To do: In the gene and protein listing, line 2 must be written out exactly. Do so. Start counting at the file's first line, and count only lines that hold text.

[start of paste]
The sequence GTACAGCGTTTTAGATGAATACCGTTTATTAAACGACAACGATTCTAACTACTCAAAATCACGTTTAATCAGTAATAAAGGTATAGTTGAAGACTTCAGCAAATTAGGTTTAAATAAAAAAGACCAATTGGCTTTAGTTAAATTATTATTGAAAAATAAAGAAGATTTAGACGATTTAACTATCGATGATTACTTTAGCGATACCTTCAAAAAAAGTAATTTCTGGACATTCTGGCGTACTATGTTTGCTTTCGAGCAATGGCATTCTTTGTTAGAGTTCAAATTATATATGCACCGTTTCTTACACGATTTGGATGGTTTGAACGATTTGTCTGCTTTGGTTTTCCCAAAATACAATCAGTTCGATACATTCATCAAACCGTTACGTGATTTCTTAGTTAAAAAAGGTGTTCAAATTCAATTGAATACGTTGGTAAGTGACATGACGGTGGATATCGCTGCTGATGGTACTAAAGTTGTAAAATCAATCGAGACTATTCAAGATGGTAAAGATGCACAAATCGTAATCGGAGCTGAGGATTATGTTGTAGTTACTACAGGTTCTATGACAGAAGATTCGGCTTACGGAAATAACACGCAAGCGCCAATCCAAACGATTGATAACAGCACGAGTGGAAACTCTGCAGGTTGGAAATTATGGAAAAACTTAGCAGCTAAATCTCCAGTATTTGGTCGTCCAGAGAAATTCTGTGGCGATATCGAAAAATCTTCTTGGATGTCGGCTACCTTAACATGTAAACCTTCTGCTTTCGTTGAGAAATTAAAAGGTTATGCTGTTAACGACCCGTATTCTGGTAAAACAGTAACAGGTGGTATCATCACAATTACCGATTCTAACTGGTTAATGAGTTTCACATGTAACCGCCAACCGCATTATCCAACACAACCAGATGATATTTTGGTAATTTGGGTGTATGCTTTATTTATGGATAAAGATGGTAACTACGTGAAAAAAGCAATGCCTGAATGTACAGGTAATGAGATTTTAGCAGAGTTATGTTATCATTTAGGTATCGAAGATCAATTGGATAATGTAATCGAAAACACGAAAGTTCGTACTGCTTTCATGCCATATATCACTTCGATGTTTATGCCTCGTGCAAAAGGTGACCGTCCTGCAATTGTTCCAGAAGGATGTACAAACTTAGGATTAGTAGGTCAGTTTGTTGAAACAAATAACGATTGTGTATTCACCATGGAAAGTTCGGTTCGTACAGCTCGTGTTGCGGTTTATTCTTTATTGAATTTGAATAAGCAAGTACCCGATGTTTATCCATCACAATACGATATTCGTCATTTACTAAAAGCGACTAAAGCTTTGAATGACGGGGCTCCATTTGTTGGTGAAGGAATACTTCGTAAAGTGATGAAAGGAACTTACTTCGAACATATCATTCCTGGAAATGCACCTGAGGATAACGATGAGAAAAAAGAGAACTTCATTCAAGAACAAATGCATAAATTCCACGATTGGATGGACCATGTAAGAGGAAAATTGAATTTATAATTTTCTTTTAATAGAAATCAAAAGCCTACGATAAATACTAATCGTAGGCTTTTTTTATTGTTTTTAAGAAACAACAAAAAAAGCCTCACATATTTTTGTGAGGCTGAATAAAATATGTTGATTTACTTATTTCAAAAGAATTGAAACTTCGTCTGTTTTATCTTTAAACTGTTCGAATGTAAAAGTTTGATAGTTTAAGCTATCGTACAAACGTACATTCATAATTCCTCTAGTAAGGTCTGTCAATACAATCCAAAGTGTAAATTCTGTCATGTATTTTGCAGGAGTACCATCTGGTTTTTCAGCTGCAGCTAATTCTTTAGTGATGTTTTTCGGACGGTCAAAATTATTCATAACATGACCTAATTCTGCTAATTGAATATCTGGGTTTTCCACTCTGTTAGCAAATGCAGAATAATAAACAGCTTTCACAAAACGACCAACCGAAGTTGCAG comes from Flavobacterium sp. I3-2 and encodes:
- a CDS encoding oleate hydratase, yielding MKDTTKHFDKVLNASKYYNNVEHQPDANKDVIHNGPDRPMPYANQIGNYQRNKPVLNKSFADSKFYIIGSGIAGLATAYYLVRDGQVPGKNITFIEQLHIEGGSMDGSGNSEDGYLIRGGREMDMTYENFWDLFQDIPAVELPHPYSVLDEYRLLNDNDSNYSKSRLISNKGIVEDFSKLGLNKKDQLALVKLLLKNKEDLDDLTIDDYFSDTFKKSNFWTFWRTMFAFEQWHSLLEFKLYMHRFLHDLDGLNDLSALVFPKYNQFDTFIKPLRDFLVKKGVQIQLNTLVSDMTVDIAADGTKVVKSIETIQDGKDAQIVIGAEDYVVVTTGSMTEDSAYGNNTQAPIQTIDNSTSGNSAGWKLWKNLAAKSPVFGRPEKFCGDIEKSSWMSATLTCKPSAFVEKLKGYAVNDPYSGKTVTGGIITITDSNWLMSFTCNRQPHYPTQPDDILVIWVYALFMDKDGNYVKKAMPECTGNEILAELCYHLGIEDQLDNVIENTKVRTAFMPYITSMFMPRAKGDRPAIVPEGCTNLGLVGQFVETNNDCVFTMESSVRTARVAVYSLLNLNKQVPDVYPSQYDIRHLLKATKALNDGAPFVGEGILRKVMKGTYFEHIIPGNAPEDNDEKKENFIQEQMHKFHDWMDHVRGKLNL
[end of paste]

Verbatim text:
- a CDS encoding oleate hydratase, yielding MKDTTKHFDKVLNASKYYNNVEHQPDANKDVIHNGPDRPMPYANQIGNYQRNKPVLNKSFADSKFYIIGSGIAGLATAYYLVRDGQVPGKNITFIEQLHIEGGSMDGSGNSEDGYLIRGGREMDMTYENFWDLFQDIPAVELPHPYSVLDEYRLLNDNDSNYSKSRLISNKGIVEDFSKLGLNKKDQLALVKLLLKNKEDLDDLTIDDYFSDTFKKSNFWTFWRTMFAFEQWHSLLEFKLYMHRFLHDLDGLNDLSALVFPKYNQFDTFIKPLRDFLVKKGVQIQLNTLVSDMTVDIAADGTKVVKSIETIQDGKDAQIVIGAEDYVVVTTGSMTEDSAYGNNTQAPIQTIDNSTSGNSAGWKLWKNLAAKSPVFGRPEKFCGDIEKSSWMSATLTCKPSAFVEKLKGYAVNDPYSGKTVTGGIITITDSNWLMSFTCNRQPHYPTQPDDILVIWVYALFMDKDGNYVKKAMPECTGNEILAELCYHLGIEDQLDNVIENTKVRTAFMPYITSMFMPRAKGDRPAIVPEGCTNLGLVGQFVETNNDCVFTMESSVRTARVAVYSLLNLNKQVPDVYPSQYDIRHLLKATKALNDGAPFVGEGILRKVMKGTYFEHIIPGNAPEDNDEKKENFIQEQMHKFHDWMDHVRGKLNL